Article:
metaphorically, as cinematically a power. I think it's very effective to me.
I just like to do it on the film.

GROSS: Could you describe what was happening on the ground when two of your
characters are having a fight on the treetops?

Mr. LEE: On the ground? Oh, what happened on the ground?

GROSS: Yeah. Who--what--what...

Mr. LEE: Some 20, 30 people pulling them from each and every direction,
hours to set up. We--and the Bamboo Forest was in the southern part of
China. Bamboo Forest is the size of, maybe, Connecticut. And they're always
in the valleys, the bamboo groves. So it's hard to find a row--which we did
find one to park those five, six big construction cranes. So the wires were
set up--cables and wires were set up there according to what I see might
happen on the bamboo, then they set it up--it takes hours and hours--then
trying out. Basically, a whole bunch of people pulling different cables and
wires that are attached to the harness that hang the actors. And they just
pull it in different directions and try to manipulate what might happen
and--according to the fighting and ...(unintelligible) suspense.

GROSS: So...

Mr. LEE: It's very light, bouncy kind of effort, but by a lot of people.

GROSS: And then when the scene is completed you, like, digitally erase the
wire from the screen image?

Mr. LEE: Yes. Yeah, which is a pain in the neck because there's a lot of
foregrounds with the bamboo leaves. Anything soft is difficult to do.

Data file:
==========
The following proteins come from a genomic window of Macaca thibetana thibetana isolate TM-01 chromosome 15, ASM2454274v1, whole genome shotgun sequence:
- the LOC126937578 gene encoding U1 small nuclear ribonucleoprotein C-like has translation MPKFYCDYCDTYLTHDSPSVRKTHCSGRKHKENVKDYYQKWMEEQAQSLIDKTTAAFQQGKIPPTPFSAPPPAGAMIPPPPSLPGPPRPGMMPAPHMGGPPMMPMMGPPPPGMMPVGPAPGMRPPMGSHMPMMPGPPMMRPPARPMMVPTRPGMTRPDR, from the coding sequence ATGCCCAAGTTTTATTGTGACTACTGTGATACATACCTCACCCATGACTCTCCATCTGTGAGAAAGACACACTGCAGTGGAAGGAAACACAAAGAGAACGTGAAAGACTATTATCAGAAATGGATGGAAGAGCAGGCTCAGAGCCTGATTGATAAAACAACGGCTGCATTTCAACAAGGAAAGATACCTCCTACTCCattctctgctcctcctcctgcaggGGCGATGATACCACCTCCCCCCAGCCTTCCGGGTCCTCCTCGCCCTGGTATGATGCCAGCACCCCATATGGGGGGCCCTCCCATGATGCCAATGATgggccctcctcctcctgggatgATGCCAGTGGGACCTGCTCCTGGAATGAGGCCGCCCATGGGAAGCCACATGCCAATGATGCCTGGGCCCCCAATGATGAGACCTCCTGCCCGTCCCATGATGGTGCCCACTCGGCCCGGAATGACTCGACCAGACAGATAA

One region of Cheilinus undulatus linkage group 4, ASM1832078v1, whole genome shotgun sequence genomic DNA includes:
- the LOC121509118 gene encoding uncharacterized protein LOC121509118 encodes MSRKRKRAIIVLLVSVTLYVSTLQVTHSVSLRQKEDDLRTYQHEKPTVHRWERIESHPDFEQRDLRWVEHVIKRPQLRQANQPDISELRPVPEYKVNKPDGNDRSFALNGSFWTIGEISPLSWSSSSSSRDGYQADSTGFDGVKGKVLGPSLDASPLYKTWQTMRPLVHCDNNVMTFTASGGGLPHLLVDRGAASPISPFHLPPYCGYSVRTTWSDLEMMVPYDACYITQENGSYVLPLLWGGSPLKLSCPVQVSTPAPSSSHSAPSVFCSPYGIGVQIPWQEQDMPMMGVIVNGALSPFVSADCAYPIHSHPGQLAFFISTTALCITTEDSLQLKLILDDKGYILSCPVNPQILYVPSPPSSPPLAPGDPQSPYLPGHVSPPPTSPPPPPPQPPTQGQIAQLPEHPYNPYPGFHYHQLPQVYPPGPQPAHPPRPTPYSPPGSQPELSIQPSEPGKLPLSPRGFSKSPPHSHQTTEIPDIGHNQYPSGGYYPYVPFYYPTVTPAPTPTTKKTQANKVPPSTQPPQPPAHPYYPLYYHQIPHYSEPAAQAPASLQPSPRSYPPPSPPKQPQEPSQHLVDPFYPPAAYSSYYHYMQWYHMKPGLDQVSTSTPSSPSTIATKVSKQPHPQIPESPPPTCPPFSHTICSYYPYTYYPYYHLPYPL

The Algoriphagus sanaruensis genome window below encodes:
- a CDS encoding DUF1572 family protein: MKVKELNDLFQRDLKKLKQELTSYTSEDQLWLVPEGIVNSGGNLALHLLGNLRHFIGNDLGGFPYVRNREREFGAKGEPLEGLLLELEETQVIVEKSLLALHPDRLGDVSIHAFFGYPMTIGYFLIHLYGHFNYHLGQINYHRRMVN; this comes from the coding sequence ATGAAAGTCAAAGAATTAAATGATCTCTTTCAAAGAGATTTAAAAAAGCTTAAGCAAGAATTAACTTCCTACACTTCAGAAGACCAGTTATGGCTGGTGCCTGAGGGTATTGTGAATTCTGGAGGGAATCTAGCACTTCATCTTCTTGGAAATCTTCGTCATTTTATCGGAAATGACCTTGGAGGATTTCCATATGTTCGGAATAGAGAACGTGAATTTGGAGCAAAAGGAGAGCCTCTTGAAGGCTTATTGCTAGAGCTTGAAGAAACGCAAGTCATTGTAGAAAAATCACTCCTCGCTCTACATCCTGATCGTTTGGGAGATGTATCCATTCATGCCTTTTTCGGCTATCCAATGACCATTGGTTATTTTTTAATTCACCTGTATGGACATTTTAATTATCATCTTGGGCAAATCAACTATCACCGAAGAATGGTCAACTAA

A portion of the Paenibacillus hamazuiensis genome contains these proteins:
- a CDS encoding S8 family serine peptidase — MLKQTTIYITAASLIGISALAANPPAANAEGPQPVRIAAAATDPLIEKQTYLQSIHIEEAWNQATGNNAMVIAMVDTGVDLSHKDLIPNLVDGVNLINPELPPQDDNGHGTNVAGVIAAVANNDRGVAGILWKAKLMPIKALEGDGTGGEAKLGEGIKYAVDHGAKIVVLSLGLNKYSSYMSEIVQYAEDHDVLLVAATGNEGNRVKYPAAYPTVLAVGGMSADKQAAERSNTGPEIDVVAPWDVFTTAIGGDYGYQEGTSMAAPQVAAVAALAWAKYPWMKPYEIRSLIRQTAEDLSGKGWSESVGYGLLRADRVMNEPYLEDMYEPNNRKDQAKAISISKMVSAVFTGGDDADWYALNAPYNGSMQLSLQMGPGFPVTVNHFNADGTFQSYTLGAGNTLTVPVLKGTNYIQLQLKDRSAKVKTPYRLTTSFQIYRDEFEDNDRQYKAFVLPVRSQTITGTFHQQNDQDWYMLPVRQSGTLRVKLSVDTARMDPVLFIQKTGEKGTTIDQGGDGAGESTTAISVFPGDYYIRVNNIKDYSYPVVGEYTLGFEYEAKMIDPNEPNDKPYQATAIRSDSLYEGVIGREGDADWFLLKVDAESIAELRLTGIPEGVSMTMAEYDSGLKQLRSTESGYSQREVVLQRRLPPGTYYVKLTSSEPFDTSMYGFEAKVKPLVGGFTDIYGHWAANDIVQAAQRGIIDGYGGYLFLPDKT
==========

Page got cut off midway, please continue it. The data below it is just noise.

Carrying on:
GROSS: Mm-hmm. Right.

Mr. LEE: And the cross, too. He raised the wires from the cross. That's
flapping. That's difficult.

GROSS: In an interview with Time magazine, you said that you worked non-stop
on that movie for eight months and that you were miserable. You said, `Near
the end, I could hardly breathe. I thought I was about to have a stroke. I'm
resting now trying to get fit again. But since I'm middle-aged, I'll probably
never come back to normal.' Now this was in December of 1999.

Mr. LEE: This is all true, yeah.

GROSS: How do you feel now?

Mr. LEE: I'm still adjusting, going back to my health. Actually, the worst
time's when I came back doing the editing. That was the worst time, when I
totally feel like the '70s according to--or the early '70s. That was a
backlash to the '60s. That's how I felt when it finally hits home. Some way
in my body was kind of malfunctioning. I was really depressed. But I was
under a lot of pressure to get the full movie out for the Cannes Film
Festival. And there's so many cutting to do; music and especially special
effects, like 400 shots of them. They're all jammed into that four or five
months. So I was in terrible shape. And I'm pretty much getting back except
there is still a little tendonitis on my feet.

GROSS: Why tendonitis?

Mr. LEE: I don't know. It's kind of a body malfunction.

GROSS: Did that connect to making the movie?

Mr. LEE: Yes, it's funny. Tendonitis--I went to the doctor when I came
back. The first thing--he said, `Are you under long time of stress?' I said,
`What's that'--he said, `Oh, it has everything to do with stress.' And that's
probably for the location scouting, up and down the mountain too many times
and standing 16, 20 hours constantly. I think that all adds up. Plus, I'm

GROSS: Ang Lee recorded late last year. He's nominated for an Oscar for
directing "Crouching Tiger, Hidden Dragon," which is also nominated for best

We'll hear from the film's star, Michelle Yeoh, in the second half of the
show. I'm Terry Gross and this is FRESH AIR.

* * * * * * * * * * * * * * * * * * * * * * * * * * * * * * * * * * *

Interview: Actress Michelle Yeoh discusses her career and her new
film, "Crouching Tiger, Hidden Dragon"

Michelle Yeoh is one of the stars of "Crouching Tiger, Hidden Dragon," which
is nominated for 10 Oscars, including best picture. She starred in many Asian
martial arts films. She co-starred with Jackie Chan in "Supercop," and was